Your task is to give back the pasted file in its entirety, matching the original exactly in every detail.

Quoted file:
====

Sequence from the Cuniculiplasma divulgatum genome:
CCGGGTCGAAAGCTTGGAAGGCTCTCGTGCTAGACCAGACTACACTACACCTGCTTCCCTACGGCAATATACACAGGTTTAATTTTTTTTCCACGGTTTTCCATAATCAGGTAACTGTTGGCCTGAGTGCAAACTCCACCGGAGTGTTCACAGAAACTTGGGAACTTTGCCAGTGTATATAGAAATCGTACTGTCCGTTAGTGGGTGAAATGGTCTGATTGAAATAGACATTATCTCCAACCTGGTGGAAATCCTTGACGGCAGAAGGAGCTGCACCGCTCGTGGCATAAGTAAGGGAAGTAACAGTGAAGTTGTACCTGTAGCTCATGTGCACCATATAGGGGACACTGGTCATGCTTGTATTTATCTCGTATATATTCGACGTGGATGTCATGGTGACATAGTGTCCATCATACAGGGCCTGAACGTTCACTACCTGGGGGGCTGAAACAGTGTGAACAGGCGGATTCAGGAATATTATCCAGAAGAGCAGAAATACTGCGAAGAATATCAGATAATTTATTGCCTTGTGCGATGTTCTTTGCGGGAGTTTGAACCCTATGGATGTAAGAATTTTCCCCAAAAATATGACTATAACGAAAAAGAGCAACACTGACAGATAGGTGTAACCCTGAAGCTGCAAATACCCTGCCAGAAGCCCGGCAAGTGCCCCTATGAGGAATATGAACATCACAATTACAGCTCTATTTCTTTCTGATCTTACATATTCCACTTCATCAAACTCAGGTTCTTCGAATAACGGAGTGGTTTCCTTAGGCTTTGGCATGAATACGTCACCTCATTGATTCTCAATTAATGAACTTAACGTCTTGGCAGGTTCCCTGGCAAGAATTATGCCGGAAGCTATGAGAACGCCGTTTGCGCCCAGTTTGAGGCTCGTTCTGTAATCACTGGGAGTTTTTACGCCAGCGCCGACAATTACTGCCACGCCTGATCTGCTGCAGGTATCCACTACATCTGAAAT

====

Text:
Sequence from the Cuniculiplasma divulgatum genome:
CCGGGTCGAAAGCTTGGAAGGCTCTCGTGCTAGACCAGACTACACTACACCTGCTTCCCTACGGCAATATACACAGGTTTAATTTTTTTTCCACGGTTTTCCATAATCAGGTAACTGTTGGCCTGAGTGCAAACTCCACCGGAGTGTTCACAGAAACTTGGGAACTTTGCCAGTGTATATAGAAATCGTACTGTCCGTTAGTGGGTGAAATGGTCTGATTGAAATAGACATTATCTCCAACCTGGTGGAAATCCTTGACGGCAGAAGGAGCTGCACCGCTCGTGGCATAAGTAAGGGAAGTAACAGTGAAGTTGTACCTGTAGCTCATGTGCACCATATAGGGGACACTGGTCATGCTTGTATTTATCTCGTATATATTCGACGTGGATGTCATGGTGACATAGTGTCCATCATACAGGGCCTGAACGTTCACTACCTGGGGGGCTGAAACAGTGTGAACAGGCGGATTCAGGAATATTATCCAGAAGAGCAGAAATACTGCGAAGAATATCAGATAATTTATTGCCTTGTGCGATGTTCTTTGCGGGAGTTTGAACCCTATGGATGTAAGAATTTTCCCCAAAAATATGACTATAACGAAAAAGAGCAACACTGACAGATAGGTGTAACCCTGAAGCTGCAAATACCCTGCCAGAAGCCCGGCAAGTGCCCCTATGAGGAATATGAACATCACAATTACAGCTCTATTTCTTTCTGATCTTACATATTCCACTTCATCAAACTCAGGTTCTTCGAATAACGGAGTGGTTTCCTTAGGCTTTGGCATGAATACGTCACCTCATTGATTCTCAATTAATGAACTTAACGTCTTGGCAGGTTCCCTGGCAAGAATTATGCCGGAAGCTATGAGAACGCCGTTTGCGCCCAGTTTGAGGCTCGTTCTGTAATCACTGGGAGTTTTTACGCCAGCGCCGACAATTACTGCCACGCCTGATCTGCTGCAGGTATCCACTACATCTGAAAT